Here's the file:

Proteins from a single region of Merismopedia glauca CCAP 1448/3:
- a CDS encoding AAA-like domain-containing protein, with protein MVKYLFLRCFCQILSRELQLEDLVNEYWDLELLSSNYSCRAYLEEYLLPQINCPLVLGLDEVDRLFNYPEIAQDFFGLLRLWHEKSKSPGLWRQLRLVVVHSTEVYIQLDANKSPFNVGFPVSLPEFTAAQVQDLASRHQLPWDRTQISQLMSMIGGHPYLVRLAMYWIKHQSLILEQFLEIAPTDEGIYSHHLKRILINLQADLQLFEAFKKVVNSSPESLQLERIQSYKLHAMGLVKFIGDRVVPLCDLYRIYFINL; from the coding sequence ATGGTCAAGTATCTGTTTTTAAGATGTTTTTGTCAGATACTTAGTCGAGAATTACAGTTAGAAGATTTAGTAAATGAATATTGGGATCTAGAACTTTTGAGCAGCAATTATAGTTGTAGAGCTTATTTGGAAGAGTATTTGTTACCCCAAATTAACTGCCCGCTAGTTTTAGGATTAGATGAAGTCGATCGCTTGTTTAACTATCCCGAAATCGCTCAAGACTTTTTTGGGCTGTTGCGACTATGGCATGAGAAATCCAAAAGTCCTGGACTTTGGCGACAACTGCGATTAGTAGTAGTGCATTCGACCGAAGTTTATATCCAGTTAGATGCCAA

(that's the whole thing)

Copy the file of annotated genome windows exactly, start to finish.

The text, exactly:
Proteins from a single region of Merismopedia glauca CCAP 1448/3:
- a CDS encoding AAA-like domain-containing protein, with protein MVKYLFLRCFCQILSRELQLEDLVNEYWDLELLSSNYSCRAYLEEYLLPQINCPLVLGLDEVDRLFNYPEIAQDFFGLLRLWHEKSKSPGLWRQLRLVVVHSTEVYIQLDANKSPFNVGFPVSLPEFTAAQVQDLASRHQLPWDRTQISQLMSMIGGHPYLVRLAMYWIKHQSLILEQFLEIAPTDEGIYSHHLKRILINLQADLQLFEAFKKVVNSSPESLQLERIQSYKLHAMGLVKFIGDRVVPLCDLYRIYFINL; from the coding sequence ATGGTCAAGTATCTGTTTTTAAGATGTTTTTGTCAGATACTTAGTCGAGAATTACAGTTAGAAGATTTAGTAAATGAATATTGGGATCTAGAACTTTTGAGCAGCAATTATAGTTGTAGAGCTTATTTGGAAGAGTATTTGTTACCCCAAATTAACTGCCCGCTAGTTTTAGGATTAGATGAAGTCGATCGCTTGTTTAACTATCCCGAAATCGCTCAAGACTTTTTTGGGCTGTTGCGACTATGGCATGAGAAATCCAAAAGTCCTGGACTTTGGCGACAACTGCGATTAGTAGTAGTGCATTCGACCGAAGTTTATATCCAGTTAGATGCCAA